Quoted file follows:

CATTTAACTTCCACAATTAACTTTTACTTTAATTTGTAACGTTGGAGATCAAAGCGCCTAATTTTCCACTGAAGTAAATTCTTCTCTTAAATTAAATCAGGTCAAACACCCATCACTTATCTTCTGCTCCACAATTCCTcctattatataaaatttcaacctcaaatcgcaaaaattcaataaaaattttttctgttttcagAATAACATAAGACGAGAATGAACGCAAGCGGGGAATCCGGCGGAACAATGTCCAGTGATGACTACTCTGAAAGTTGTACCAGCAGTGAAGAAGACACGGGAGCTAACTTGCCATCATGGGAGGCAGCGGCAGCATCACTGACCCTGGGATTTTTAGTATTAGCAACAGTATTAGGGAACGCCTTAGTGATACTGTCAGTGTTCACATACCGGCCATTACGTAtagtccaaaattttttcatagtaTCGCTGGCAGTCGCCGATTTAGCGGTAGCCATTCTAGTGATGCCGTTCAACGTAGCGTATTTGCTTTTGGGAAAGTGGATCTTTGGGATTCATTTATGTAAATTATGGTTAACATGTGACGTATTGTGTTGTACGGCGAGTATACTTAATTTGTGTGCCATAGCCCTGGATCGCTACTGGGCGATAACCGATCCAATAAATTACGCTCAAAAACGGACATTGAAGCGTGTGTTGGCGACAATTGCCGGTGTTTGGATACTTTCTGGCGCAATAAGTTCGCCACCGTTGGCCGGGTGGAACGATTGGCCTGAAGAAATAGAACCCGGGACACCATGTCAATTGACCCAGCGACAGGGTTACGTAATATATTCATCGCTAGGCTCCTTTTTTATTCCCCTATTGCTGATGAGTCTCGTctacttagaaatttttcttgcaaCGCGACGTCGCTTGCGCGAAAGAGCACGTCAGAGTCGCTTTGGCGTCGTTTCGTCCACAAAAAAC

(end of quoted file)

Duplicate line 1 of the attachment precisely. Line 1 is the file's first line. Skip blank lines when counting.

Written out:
CATTTAACTTCCACAATTAACTTTTACTTTAATTTGTAACGTTGGAGATCAAAGCGCCTAATTTTCCACTGAAGTAAATTCTTCTCTTAAATTAAATCAGGTCAAACACCCATCACTTATCTTCTGCTCCACAATTCCTcctattatataaaatttcaacctcaaatcgcaaaaattcaataaaaattttttctgttttcagAATAACATAAGACGAGAATGAACGCAAGCGGGGAATCCGGCGGAACAATGTCCAGTGATGACTACTCTGAAAGTTGTACCAGCAGTGAAGAAGACACGGGAGCTAACTTGCCATCATGGGAGGCAGCGGCAGCATCACTGACCCTGGGATTTTTAGTATTAGCAACAGTATTAGGGAACGCCTTAGTGATACTGTCAGTGTTCACATACCGGCCATTACGTAtagtccaaaattttttcatagtaTCGCTGGCAGTCGCCGATTTAGCGGTAGCCATTCTAGTGATGCCGTTCAACGTAGCGTATTTGCTTTTGGGAAAGTGGATCTTTGGGATTCATTTATGTAAATTATGGTTAACATGTGACGTATTGTGTTGTACGGCGAGTATACTTAATTTGTGTGCCATAGCCCTGGATCGCTACTGGGCGATAACCGATCCAATAAATTACGCTCAAAAACGGACATTGAAGCGTGTGTTGGCGACAATTGCCGGTGTTTGGATACTTTCTGGCGCAATAAGTTCGCCACCGTTGGCCGGGTGGAACGATTGGCCTGAAGAAATAGAACCCGGGACACCATGTCAATTGACCCAGCGACAGGGTTACGTAATATATTCATCGCTAGGCTCCTTTTTTATTCCCCTATTGCTGATGAGTCTCGTctacttagaaatttttcttgcaaCGCGACGTCGCTTGCGCGAAAGAGCACGTCAGAGTCGCTTTGGCGTCGTTTCGTCCACAAAAAAC